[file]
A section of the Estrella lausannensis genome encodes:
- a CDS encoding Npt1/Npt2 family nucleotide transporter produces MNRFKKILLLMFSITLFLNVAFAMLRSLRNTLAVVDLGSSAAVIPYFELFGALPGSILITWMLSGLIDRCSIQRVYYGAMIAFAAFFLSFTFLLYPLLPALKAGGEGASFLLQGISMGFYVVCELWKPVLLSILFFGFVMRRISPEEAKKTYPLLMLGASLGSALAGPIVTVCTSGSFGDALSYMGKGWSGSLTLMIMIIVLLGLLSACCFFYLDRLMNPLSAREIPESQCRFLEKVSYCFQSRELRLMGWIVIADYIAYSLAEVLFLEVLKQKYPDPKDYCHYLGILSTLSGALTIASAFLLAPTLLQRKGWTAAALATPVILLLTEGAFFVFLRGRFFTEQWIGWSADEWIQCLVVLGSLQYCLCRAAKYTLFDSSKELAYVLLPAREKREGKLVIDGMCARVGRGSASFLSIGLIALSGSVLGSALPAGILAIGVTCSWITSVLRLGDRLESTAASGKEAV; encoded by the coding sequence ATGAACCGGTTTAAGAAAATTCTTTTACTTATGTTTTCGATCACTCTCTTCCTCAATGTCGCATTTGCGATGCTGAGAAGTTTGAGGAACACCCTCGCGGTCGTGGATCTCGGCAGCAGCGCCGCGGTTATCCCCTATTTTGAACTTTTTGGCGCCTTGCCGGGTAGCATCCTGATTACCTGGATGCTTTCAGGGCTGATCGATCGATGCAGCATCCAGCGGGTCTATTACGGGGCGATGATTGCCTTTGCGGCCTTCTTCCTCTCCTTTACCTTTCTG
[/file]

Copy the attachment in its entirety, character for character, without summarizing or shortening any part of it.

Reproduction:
A section of the Estrella lausannensis genome encodes:
- a CDS encoding Npt1/Npt2 family nucleotide transporter produces MNRFKKILLLMFSITLFLNVAFAMLRSLRNTLAVVDLGSSAAVIPYFELFGALPGSILITWMLSGLIDRCSIQRVYYGAMIAFAAFFLSFTFLLYPLLPALKAGGEGASFLLQGISMGFYVVCELWKPVLLSILFFGFVMRRISPEEAKKTYPLLMLGASLGSALAGPIVTVCTSGSFGDALSYMGKGWSGSLTLMIMIIVLLGLLSACCFFYLDRLMNPLSAREIPESQCRFLEKVSYCFQSRELRLMGWIVIADYIAYSLAEVLFLEVLKQKYPDPKDYCHYLGILSTLSGALTIASAFLLAPTLLQRKGWTAAALATPVILLLTEGAFFVFLRGRFFTEQWIGWSADEWIQCLVVLGSLQYCLCRAAKYTLFDSSKELAYVLLPAREKREGKLVIDGMCARVGRGSASFLSIGLIALSGSVLGSALPAGILAIGVTCSWITSVLRLGDRLESTAASGKEAV; encoded by the coding sequence ATGAACCGGTTTAAGAAAATTCTTTTACTTATGTTTTCGATCACTCTCTTCCTCAATGTCGCATTTGCGATGCTGAGAAGTTTGAGGAACACCCTCGCGGTCGTGGATCTCGGCAGCAGCGCCGCGGTTATCCCCTATTTTGAACTTTTTGGCGCCTTGCCGGGTAGCATCCTGATTACCTGGATGCTTTCAGGGCTGATCGATCGATGCAGCATCCAGCGGGTCTATTACGGGGCGATGATTGCCTTTGCGGCCTTCTTCCTCTCCTTTACCTTTCTG